Coachella Valley Windmills at sunset.

Experts Discuss the Coachella Valley’s Future

Tomorrow never knows, but experts can speculate.

Janice Kleinschmidt Attractions, Progress, Vision

Coachella Valley Windmills at sunset.

Wind turbines in Palm Springs.

Nostradamus would surely consider Massachusetts Institute of Technology researchers as cheeky upstarts. In March of 2022, MIT announced its creation of an algorithmic “tool that enables people to make highly accurate predictions using multiple time-series data.”

The 16th century’s uber prognosticator (who relied on cosmic calculations to peer into the future) and 21st century skeptics (who use the internet to do almost everything) might point out that — in today’s mad, mad, mad, mad world — past events make an unreliable source for forecasting. Technology, climate change, politics, and other factors cloud the crystal ball.

Nevertheless, we want to know what to expect so that we can plan for it. Thus, Vision turned to experts across different industries to share what they foresee for the Coachella Valley on several important fronts: residential and commercial development, tourism, healthcare, higher education, solar energy, water, and even artificial intelligence.

For Developers, The Only Way is Up

As the Coachella Valley’s nine cities attracted more and more homebuyers, residential developments gobbled up swathes of raw desert. Now, declares Gretchen Gutierrez, CEO of Desert Valleys Builders Association, “Several cities are close to buildout and have no way to acquire more capacity because they are landlocked by other cities.”

Cities that cannot expand laterally to meet state-mandated supplies of affordable housing must “look at going vertical,” she says. That’s a figurately tall order for a region that treasures its vast horizons. “Each city has its own ordinance concerning building-height limitations. The community needs to understand that this is something we have to embrace.” She anticipates multifamily housing units rising up to six stories.

As for commercial development, Gutierrez notes, “We are getting inquiries for logistics centers [like Amazon distribution facilities].” But she thinks that establishing rail stops for freight trains “is a multiple-decades project.”

Gutierrez foresees increases on opposite ends of the retail yardstick: national-brand, fast-food/drive-through eateries and creative, boutique businesses targeting niche markets.

Armando’s Bar

Gretchen Gutierrez, CEO of Desert Valleys Builders Association. 

Tourism: Always in Season

Climate change notwithstanding, the Coachella Valley has become less “in” and “out” of season.

“Hotels perform very well on summer weekends,” says Scott White, president and CEO of Visit Greater Palm Springs. He credits increased offerings in local activities, events, and air service. He also considers Acrisure Arena — which opened in December and has hosted A-list concerts, Cirque du Soleil shows, and monster trucks in addition to professional ice hockey — as a catalyst.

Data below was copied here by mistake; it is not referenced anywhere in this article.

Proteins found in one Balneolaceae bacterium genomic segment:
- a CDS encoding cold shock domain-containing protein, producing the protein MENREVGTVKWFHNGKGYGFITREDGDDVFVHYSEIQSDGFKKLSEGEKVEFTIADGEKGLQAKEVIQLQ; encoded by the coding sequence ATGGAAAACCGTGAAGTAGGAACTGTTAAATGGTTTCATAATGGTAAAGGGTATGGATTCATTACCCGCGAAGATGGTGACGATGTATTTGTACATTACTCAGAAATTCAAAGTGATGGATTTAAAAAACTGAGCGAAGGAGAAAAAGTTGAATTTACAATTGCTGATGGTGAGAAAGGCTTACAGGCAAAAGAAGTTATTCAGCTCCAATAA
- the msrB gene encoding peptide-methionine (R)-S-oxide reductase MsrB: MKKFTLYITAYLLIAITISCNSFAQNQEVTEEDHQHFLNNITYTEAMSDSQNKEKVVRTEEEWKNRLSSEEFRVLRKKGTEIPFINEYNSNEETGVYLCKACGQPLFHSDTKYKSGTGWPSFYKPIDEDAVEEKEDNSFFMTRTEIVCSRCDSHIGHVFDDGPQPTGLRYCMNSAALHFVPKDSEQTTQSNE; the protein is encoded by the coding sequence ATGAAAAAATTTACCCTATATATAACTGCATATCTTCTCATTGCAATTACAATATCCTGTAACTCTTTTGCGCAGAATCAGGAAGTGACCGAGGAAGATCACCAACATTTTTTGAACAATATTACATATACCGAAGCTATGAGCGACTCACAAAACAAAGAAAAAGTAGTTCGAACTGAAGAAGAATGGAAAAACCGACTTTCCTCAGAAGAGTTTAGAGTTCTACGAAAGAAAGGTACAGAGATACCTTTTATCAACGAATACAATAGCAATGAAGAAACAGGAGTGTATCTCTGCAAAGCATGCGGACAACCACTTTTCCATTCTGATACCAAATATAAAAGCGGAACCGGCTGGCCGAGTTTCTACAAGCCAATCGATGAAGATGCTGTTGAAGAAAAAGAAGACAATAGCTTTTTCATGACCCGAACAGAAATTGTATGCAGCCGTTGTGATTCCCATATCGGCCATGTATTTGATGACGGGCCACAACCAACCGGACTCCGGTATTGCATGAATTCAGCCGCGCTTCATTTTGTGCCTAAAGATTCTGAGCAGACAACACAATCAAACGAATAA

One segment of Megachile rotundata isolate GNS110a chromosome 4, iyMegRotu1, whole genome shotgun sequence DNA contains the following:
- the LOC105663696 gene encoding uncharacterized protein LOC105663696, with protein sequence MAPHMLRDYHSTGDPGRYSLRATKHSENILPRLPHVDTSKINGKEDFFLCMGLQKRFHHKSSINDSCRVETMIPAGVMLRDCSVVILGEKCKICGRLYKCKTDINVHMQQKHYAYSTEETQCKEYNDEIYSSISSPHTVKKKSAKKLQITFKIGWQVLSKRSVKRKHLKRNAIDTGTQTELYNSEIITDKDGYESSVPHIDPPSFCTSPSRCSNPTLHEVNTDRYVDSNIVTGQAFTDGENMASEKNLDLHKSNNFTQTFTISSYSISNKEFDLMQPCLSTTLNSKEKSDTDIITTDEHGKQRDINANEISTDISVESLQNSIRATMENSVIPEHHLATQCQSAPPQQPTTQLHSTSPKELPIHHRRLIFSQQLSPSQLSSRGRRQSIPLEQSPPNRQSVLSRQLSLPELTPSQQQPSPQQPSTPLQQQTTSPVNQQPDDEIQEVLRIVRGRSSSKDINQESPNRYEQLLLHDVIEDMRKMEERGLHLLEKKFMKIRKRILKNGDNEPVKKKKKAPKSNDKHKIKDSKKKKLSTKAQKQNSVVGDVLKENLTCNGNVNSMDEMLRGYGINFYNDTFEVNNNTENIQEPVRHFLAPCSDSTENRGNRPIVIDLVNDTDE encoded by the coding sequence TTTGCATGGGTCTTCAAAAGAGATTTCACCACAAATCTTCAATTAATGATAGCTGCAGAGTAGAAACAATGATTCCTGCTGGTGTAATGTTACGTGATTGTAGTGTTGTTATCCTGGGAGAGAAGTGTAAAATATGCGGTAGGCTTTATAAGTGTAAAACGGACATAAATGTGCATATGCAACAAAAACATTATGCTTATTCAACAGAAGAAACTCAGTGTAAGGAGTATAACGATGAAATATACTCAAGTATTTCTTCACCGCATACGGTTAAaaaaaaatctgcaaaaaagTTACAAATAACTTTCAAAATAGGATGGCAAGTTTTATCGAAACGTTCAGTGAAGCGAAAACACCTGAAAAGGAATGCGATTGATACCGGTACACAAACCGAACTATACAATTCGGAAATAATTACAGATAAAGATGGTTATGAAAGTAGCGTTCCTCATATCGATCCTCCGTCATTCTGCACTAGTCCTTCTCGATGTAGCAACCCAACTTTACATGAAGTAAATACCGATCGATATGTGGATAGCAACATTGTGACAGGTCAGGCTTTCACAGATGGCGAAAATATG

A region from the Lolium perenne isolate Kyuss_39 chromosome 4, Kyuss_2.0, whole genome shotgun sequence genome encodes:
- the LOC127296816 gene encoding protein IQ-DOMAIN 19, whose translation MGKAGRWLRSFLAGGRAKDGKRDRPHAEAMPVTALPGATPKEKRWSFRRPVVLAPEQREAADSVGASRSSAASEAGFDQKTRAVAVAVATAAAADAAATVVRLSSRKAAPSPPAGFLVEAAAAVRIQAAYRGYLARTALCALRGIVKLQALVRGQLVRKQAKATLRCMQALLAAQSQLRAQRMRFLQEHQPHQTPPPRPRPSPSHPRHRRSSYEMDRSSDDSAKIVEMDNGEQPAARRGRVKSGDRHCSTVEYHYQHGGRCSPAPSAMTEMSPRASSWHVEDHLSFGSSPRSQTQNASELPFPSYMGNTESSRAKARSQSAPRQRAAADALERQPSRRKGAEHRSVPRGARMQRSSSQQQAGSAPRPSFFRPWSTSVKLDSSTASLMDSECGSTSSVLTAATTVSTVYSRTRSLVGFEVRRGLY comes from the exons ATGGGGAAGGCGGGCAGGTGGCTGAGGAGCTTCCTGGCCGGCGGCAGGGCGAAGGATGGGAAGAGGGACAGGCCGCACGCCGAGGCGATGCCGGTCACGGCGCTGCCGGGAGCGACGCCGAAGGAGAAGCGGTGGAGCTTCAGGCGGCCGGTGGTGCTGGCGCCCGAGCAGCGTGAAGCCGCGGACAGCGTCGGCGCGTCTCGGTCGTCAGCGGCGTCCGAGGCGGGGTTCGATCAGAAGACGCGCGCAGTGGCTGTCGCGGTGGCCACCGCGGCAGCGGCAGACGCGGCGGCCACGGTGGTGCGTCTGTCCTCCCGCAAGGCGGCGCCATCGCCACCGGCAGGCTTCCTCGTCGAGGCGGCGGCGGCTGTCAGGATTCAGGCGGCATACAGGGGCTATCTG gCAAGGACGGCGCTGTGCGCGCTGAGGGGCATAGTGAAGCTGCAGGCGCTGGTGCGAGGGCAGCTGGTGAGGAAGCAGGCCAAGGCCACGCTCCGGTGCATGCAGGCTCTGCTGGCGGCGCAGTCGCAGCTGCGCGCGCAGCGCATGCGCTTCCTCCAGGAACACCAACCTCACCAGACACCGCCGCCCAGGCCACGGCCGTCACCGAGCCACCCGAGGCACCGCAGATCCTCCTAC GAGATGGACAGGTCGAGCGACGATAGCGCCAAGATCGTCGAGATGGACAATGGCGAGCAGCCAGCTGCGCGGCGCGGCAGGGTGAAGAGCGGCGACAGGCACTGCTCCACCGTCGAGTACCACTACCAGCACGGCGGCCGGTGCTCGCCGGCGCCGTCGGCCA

“We recently completed a feasibility study with Riverside County on a sports complex,” White adds, explaining that it would include a range of participatory indoor games.

Ironically for a desert, water-based experiences have established a toehold in resorts and will continue with a surf park being created in Palm Springs.

Noting that approximately 60 percent of the Coachella Valley’s tourist demographic historically came from within the drive market, White says visitors now come from greater distances.

“We are attracting a younger demographic than 10 years ago, and that trend will continue,” he says. “They look at our values of sustainability and inclusion.”

Based on energetic commitment by federal legislators, White is optimistic that passenger rail service from Los Angeles could begin in five to seven years.

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College of the Desert Palm Desert campus.

Higher Ed Will Transform the Desert — Slowly

When Joe Wallace checked, the Coachella Valley had 880 job openings for nurses and an annual capacity at College of the Desert to graduate 44 nursing students. The chairman and CEO of Priority One CV does the math: “If we keep them all here, in 40 years we will have graduated what today’s need is.”

Wallace is “certain about what is going to happen” in five years because of $79 million in state funding for a student center at the Palm Desert Campus of California State University, San Bernardino. “That building turns the campus into a ‘real’ college as opposed to a ‘commuter’ college,” he says, explaining that it fills currently lacking student needs for food, health services, counseling, and a library. “The center should be finished in 2027 and fully utilized in 2028.”

Though cybersecurity classes are being introduced this fall, Wallace anticipates engineering classes (requiring labs) remain a future prospect.

Within the next few years, he says, “I believe the state will come up with what it takes for us to have an individual [versus satellite] California State University campus.” The city of Palm Desert donated 170 acres to the university system with the understanding that it would build a CSUPD campus.

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Vincent Battaglia CEO of Renova Energy.

Solar Energy Shines Over Rising Utility Costs